My great-great grandfather, James Hacking, his wife Elizabeth Bayes, their children William (11), James (9), George (4) who was my great-grandfather, Elizabeth (2) and baby Margaret, and Elizabeth's father, William Bayes, arrived in Port Phillip ( which then had a population of some 76,000 ) on 11th November, 1850. During their voyage on the ship "Courier", they were chased by pirates off the Cape Verde Islands only evading capture after a pursuit of five days. Their arrival, too, was exciting as it coincided with receipt of the news of Separation. The "Argus" on the day they arrived advised that a royal salute was to be fired at noon that day and was to be answered by all vessels in Hobson's Bay. The news would be spread by beacons.

The "Argus" for Thursday 14th November, 1850 states that the intelligence of Separation was known on 11th November by the "Lysander" which came via Adelaide, and was generally known Tuesday 12th. Thursday, Friday and Saturday were to be public holidays and the paper would not appear again until 19th November. The Rejoicings Committee was to meet and there would be illumination of buildings, transparencies and fireworks on Wednesday, Divine Service on Thursday, and the opening of Prince's Bridge on Friday.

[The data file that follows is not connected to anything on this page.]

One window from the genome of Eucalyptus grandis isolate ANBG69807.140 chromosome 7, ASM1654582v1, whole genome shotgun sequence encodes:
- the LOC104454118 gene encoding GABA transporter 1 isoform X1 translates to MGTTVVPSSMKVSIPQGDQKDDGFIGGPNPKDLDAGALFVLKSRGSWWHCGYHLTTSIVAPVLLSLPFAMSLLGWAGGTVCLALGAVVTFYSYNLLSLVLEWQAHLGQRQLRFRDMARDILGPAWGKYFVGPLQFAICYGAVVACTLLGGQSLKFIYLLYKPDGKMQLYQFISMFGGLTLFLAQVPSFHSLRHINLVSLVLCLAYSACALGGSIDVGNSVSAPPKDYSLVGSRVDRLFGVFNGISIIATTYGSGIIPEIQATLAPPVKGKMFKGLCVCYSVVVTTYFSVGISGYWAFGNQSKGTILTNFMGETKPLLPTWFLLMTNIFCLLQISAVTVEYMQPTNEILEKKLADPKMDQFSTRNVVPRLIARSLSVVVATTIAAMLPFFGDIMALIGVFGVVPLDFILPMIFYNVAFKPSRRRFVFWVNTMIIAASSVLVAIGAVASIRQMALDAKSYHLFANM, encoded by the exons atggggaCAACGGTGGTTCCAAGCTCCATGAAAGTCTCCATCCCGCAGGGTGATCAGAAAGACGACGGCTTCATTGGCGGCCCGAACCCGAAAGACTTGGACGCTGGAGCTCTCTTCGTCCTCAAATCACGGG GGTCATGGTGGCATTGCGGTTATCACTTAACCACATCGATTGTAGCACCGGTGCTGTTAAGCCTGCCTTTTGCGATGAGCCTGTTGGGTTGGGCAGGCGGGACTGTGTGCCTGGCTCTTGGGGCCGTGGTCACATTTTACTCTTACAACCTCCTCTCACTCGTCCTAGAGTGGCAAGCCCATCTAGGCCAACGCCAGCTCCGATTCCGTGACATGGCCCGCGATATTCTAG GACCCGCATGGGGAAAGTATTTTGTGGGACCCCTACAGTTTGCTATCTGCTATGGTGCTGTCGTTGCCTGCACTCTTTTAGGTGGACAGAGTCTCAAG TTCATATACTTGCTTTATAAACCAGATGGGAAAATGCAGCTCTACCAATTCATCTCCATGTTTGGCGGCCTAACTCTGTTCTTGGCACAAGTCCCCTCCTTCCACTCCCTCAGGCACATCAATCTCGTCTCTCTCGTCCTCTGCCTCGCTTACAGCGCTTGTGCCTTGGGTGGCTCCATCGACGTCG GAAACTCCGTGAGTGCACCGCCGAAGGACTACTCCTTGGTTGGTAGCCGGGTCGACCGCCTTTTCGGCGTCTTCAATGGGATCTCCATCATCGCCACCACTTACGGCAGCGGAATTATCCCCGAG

The "Argus" for Tuesday, 4th December, 1850, reveals that interstate rivalry started early. A dispatch from Sydney states: "We have been a good deal amused here by your account of the Separation festivities, and more especially by your description of some of the transparencies wherein the ruin of Sydney is predicted as an unavoidable consequence of its severance from Port Phillip. So far from feeling despondency, our mercantile men are of the opinion that Sydney will gain by the change".

Contributed by Judy Philip ( PPPG Member No. 1033 )

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